The problem with using the term “taxpayers” rather than “income earners” is that the more people we exempt from tax using the personal and-or employee credits, the higher the percentage of taxpayers in the top rate even if there is no increase in numbers. The more people we take out of the tax net, the fewer people who pay tax, yet Members opposite use statistics to suggest more people are paying tax at the higher rate in statistical percentage terms even though there has been no increase in numbers. While I would not suggest it is mischievous on the Deputy’s part, it is a misleading and a partisan use of statistics. If fewer people pay tax — to the tune of 240,000 — than was the case when this Government came into office, that is real tax justice. When one brings about change under the credit system introduced by my predecessor rather than the allowance system, that too is greater tax justice because it ensures more people pay tax at the standard rate.

The role of this Government will be to ensure that those on low pay receive the best benefits. I will not accept the contention that this Government has not been according tax justice to more [680] taxpayers. Not alone has it done so, it has reduced rates. The net tax take from those on the average industrial wage, including PAYE, PRSI and the health levy, has been reduced by 10% from 27% under the rainbow coalition to 17% under this Administration.

  Ms Burton: Does the Minister agree that the same has not been done for those he describes as average taxpayers as has been done for the wealthy in terms of the creation by his predecessor of massive tax shelters? Some wealthy taxpayers in this society will make zero tax returns this month while 632,000 PAYE workers will pay tax at the rate of 42%. The Government has indicated——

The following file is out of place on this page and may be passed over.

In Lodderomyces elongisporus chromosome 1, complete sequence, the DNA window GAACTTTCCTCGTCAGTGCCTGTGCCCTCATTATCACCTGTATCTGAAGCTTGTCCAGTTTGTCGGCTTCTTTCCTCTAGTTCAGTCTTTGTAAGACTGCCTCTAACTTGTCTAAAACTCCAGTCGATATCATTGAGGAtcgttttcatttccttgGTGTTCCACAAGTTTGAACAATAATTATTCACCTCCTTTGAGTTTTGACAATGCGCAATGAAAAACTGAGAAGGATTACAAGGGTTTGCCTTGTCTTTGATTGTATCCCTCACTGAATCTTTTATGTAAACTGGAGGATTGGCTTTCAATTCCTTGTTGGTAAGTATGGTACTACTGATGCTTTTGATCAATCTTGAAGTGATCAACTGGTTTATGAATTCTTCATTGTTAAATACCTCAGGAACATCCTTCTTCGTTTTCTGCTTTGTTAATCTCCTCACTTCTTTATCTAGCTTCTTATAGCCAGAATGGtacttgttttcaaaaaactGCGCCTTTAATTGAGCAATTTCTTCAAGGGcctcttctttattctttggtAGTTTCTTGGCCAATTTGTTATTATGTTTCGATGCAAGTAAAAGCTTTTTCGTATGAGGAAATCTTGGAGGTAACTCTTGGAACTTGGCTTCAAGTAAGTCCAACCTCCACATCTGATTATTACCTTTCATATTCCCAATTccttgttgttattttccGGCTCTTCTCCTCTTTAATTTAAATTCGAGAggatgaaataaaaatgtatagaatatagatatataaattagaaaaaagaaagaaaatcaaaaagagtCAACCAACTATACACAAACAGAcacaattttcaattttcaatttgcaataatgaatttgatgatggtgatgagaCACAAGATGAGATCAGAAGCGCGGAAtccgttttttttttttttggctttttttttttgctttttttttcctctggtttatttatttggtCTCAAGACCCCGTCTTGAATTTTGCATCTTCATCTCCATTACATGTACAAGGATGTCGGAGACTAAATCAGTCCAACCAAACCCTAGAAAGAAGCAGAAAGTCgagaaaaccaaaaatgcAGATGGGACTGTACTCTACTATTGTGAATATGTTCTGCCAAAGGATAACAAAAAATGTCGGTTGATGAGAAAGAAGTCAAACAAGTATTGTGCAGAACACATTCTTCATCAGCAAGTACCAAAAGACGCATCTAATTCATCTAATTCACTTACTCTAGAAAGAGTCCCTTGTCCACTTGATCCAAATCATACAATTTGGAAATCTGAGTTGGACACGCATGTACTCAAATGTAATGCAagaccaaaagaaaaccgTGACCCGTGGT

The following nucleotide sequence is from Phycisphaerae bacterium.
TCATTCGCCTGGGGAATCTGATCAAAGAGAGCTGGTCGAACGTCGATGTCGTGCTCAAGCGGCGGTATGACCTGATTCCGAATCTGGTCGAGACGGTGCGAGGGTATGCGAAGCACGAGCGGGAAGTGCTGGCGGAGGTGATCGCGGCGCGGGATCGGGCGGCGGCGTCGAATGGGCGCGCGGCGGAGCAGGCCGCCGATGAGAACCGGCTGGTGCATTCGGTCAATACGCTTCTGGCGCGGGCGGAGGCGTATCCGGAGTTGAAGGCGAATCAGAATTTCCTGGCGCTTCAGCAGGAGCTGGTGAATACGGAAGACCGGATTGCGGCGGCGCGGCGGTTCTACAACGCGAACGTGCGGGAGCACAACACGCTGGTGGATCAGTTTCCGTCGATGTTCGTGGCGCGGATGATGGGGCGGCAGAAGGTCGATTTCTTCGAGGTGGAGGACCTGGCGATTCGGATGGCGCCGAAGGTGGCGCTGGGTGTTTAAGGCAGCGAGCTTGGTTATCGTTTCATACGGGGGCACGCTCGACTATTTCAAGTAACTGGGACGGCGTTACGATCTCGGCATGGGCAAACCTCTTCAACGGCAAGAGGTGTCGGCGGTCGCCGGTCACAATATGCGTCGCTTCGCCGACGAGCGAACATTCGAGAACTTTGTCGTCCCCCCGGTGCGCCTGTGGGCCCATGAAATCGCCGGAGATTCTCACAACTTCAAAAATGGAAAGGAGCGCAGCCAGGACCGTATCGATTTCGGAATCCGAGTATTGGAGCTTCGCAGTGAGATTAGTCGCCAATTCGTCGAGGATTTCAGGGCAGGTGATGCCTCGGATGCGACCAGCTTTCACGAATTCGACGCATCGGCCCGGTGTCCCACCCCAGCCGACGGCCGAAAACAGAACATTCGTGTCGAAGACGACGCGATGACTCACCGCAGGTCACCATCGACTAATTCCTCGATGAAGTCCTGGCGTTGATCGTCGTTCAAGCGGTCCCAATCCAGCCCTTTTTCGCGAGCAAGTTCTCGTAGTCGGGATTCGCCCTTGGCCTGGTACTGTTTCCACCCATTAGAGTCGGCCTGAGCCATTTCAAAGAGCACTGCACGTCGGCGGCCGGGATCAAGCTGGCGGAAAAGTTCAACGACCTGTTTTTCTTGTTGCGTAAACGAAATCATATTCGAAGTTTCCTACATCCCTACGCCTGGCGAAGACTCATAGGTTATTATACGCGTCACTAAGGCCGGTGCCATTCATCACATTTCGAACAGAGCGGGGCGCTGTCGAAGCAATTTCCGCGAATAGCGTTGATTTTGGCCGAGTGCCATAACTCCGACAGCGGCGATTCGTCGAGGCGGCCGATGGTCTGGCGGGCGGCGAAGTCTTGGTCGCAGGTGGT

An Ceann Comhairle: The Deputy must ask a brief question as we are running out of time.

  Ms Burton: Does the Minister agree with the Tánaiste that something has gone sadly wrong with the PAYE tax system that so many workers now pay tax at the top rate of 42%?

  An Ceann Comhairle: I will accept a brief reply from the Minister.

  Mr. Cowen: I have just explained the situation for the Deputy.

  Ms Burton: Does the Minister not agree with the Tánaiste? The Tánaiste agreed with me.

  An Ceann Comhairle: Deputy Burton should allow the Minister to continue.

  Mr. Cowen: I am trying to answer the Deputy’s question. Some 240,000 people who paid tax when Deputy Quinn was Minister for Finance do not do so now. There are 1.8 million people in the workforce. We have made significant improvements in terms of tax justice for ordinary PAYE workers. The rates previously charged when the Deputy’s party was in Government were reduced by 10% by my predecessor.

  Ms Burton: More people pay tax at the 42% rate.

  Mr. Cowen: That is further——

  Ms Burton: It is not a low rate, it is a high rate.

  An Ceann Comhairle: Deputy Burton should allow the Minister to continue without interruption.

  Mr. Cowen: Some 0.76% of total taxpayers pay tax at the marginal rate.